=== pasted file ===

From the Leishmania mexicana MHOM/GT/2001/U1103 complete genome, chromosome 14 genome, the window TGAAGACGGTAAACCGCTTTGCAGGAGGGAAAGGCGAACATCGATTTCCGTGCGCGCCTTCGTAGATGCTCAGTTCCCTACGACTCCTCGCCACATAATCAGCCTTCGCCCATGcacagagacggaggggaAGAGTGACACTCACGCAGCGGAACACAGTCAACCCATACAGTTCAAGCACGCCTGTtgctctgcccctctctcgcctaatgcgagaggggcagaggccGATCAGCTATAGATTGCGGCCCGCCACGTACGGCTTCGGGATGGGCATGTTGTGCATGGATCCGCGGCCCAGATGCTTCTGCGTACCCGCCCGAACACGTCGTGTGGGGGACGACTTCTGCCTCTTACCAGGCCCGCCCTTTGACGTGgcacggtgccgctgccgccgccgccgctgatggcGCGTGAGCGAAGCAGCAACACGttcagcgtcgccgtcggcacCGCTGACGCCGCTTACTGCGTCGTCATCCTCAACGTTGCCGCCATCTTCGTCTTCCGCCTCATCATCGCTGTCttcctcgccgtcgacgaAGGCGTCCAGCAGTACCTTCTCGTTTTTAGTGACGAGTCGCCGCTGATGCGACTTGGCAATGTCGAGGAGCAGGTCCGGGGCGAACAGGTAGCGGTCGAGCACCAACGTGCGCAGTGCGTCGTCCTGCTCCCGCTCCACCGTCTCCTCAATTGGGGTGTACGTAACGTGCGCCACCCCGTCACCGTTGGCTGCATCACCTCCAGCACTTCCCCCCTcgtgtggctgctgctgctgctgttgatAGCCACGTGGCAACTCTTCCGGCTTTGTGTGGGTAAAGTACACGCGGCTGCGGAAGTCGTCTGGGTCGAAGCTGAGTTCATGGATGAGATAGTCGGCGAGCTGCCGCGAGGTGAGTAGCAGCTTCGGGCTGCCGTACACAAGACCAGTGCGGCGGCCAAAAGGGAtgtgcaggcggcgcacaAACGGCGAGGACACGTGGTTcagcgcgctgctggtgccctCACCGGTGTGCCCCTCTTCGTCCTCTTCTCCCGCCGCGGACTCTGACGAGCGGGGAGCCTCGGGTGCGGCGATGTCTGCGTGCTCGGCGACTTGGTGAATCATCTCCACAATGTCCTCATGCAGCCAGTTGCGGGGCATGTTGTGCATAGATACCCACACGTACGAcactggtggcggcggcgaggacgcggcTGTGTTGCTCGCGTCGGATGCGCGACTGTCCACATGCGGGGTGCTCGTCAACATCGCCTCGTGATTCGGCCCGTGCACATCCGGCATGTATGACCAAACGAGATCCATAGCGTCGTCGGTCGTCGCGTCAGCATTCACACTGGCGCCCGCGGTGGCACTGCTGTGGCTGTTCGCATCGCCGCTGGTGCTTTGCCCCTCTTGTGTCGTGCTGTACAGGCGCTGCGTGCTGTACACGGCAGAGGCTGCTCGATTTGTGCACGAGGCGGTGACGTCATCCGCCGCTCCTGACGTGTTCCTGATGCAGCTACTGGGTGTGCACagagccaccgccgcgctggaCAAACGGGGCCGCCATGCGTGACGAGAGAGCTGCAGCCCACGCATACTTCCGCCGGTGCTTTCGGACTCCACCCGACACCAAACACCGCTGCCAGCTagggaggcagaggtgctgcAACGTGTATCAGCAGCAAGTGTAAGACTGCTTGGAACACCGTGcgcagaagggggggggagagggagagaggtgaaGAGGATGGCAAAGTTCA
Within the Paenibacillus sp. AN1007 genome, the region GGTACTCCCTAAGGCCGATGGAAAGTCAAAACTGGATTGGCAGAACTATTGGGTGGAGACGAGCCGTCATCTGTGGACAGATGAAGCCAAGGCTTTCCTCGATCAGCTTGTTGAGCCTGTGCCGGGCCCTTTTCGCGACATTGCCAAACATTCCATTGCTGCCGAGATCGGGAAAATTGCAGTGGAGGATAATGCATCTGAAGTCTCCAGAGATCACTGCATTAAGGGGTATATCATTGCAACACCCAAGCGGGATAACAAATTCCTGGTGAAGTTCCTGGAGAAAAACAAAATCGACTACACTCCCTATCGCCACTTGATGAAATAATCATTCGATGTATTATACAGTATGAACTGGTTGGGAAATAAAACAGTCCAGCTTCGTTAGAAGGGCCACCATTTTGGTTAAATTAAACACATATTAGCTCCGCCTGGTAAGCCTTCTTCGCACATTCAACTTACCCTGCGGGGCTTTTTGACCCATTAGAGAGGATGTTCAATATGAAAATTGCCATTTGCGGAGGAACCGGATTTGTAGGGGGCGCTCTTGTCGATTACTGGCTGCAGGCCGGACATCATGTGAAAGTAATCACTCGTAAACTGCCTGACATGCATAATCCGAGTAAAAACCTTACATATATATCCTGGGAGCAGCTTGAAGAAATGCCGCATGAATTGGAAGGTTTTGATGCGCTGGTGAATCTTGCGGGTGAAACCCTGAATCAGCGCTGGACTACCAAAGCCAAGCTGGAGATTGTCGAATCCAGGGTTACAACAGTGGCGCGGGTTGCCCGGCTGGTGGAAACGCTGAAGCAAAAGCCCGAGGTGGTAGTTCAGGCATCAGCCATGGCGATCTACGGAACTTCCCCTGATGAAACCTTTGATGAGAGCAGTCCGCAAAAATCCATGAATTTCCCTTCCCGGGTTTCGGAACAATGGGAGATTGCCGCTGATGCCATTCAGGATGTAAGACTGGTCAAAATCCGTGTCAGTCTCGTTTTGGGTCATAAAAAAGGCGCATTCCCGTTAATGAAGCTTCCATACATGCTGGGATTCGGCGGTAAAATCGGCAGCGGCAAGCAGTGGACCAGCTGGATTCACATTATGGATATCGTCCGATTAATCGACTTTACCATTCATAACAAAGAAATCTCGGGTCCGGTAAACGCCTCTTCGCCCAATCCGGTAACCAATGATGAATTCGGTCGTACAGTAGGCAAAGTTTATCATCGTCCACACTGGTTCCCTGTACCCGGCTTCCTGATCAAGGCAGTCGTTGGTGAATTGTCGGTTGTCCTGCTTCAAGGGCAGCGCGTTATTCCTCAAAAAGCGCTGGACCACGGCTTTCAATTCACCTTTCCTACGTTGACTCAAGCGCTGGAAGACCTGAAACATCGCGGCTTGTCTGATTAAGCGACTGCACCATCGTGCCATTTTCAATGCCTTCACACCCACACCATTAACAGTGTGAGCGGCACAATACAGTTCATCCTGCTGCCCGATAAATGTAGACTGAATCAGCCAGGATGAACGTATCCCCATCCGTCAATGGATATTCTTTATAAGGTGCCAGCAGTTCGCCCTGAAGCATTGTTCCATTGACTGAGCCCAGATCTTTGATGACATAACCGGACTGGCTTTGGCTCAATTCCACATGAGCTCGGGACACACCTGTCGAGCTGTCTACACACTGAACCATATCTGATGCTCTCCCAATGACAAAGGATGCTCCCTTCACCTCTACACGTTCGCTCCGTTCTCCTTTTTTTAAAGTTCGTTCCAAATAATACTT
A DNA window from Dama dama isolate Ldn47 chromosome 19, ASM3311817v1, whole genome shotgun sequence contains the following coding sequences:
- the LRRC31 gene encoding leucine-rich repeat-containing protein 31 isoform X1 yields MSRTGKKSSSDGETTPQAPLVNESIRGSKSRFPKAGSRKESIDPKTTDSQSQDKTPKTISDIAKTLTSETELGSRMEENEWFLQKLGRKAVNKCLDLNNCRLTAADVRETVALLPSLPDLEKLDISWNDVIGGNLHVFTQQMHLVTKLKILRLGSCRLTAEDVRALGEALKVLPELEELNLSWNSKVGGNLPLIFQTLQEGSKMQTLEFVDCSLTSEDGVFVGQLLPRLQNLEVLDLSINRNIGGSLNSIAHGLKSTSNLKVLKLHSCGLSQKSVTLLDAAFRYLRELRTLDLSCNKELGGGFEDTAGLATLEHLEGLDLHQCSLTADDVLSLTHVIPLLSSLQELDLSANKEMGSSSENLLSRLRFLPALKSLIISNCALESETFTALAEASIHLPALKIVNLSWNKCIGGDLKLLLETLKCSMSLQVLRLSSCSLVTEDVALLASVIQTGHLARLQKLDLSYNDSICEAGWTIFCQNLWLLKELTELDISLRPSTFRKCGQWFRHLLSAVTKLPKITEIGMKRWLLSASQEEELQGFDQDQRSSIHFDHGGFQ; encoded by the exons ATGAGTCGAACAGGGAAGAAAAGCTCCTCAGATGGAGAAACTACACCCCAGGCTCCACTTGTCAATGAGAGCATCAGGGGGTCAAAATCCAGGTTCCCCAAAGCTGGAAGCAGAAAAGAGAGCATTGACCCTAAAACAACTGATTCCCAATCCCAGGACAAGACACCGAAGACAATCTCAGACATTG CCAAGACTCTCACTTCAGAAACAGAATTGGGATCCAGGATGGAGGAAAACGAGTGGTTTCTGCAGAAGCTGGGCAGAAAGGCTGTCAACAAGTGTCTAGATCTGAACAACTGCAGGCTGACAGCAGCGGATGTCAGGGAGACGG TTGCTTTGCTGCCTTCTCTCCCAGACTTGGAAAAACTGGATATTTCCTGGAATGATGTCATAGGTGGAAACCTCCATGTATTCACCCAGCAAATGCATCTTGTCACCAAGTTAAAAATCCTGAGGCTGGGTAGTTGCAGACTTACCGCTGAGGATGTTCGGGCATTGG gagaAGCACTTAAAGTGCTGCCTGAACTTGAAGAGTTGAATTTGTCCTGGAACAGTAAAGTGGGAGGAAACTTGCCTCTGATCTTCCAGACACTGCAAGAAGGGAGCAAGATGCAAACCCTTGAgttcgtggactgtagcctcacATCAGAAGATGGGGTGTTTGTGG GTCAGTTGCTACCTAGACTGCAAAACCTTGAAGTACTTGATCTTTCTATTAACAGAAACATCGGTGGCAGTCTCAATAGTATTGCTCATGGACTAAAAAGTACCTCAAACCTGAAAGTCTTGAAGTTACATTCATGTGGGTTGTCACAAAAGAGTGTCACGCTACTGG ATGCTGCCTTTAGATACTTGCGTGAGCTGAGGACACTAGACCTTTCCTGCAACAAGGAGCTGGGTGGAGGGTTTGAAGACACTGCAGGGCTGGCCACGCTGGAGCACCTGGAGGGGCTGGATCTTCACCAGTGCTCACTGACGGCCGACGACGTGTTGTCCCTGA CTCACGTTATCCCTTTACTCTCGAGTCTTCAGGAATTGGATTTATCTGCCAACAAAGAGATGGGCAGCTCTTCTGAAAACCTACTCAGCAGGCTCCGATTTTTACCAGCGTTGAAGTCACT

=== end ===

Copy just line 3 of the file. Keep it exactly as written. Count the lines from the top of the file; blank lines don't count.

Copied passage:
A DNA window from Dama dama isolate Ldn47 chromosome 19, ASM3311817v1, whole genome shotgun sequence contains the following coding sequences: